Diverse Top 500 shows benefits of sustained investment

by John O’Leary

With more countries than ever represented, this year’s rankings reflect global investment in higher education.

When Cambridge topped the QS World University Rankings® for the first time last year, some commentators thought it a one-off interruption to Harvard’s global supremacy. But Cambridge shows today that its pre-eminence was no fluke by retaining the leadership in the 2011 rankings.

Harvard has closed the gap fractionally on Cambridge, but the decline in staffing levels that cost it top place in 2010 has not been reversed. Although it dominated the series of subject rankings published by QS in recent months, it remains second in the world overall.
Almost 3,000 institutions were included in the research that produced the latest rankings and a record 712 feature in the results. The outcome shows the increasingly competitive nature of global higher education, with 32 countries represented in the top 200, three more than last year.
While the United States remains the superpower of the university world, occupying 13 of the top 20 places and more than 50 of the top 200, the leading universities of Europe and Asia are making up ground. The United Kingdom has cemented its place as the nearest challenger, taking the other seven places in the top 20, including four of the top ten.
The latest rankings demonstrate the link between sustained investment and academic strength. They deliberately to do not measure institutional wealth, but the results show the benefits of sharply increased funding in several countries and the impact of cuts elsewhere. China, for example, which has seen the world’s biggest investment programme in higher education over the past decade, has more universities in the ranking than ever before. Nearly all of them have improved their positions since 2010.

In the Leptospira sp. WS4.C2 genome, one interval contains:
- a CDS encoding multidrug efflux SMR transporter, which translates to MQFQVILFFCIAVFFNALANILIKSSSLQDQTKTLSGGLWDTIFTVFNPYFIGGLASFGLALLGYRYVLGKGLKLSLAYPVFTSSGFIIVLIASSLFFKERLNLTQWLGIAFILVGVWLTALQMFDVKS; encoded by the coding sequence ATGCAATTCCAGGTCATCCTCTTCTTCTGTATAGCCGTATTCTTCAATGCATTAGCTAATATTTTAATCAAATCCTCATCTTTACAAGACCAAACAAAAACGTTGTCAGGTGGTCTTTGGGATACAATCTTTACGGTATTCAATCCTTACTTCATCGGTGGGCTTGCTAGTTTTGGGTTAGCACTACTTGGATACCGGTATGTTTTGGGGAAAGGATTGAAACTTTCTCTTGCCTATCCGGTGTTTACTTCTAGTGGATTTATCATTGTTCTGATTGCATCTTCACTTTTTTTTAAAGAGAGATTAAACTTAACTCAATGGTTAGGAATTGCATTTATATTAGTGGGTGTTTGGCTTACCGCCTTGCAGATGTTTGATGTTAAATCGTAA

Several of the German universities selected for extra funding under the government’s Excellence Initiative have also risen in the rankings. In the US, however, where budget cuts and falls in endowment have led to staffing reductions in state and private universities, the result has been an overall decline in ranking positions. While most of the top performers have maintained or even improved their placings, some of those outside the top 50 have been overtaken.
Budget cuts cost the University of California, Berkeley, a place in the top 20. While both academics and employers placed it in the top four, its staffing levels did not match those in the top 300 universities.
The American malaise has not affected the performance of the Massachusetts Institute of Technology, which was ninth only two years ago but has moved up another two places to third, overtaking Yale University. Oxford has moved up to fifth in the world, just ahead of Imperial College London and University College London, which has dropped three places to seventh.
This year’s rankings draw on the biggest-ever surveys of academic and employer opinion regarding the world’s top universities. More than 33,000 academics from 141 countries had their say on the leading institutions in their field, while the employer survey saw even stronger growth in participation, with 16,785 responses coming from more than 130 countries.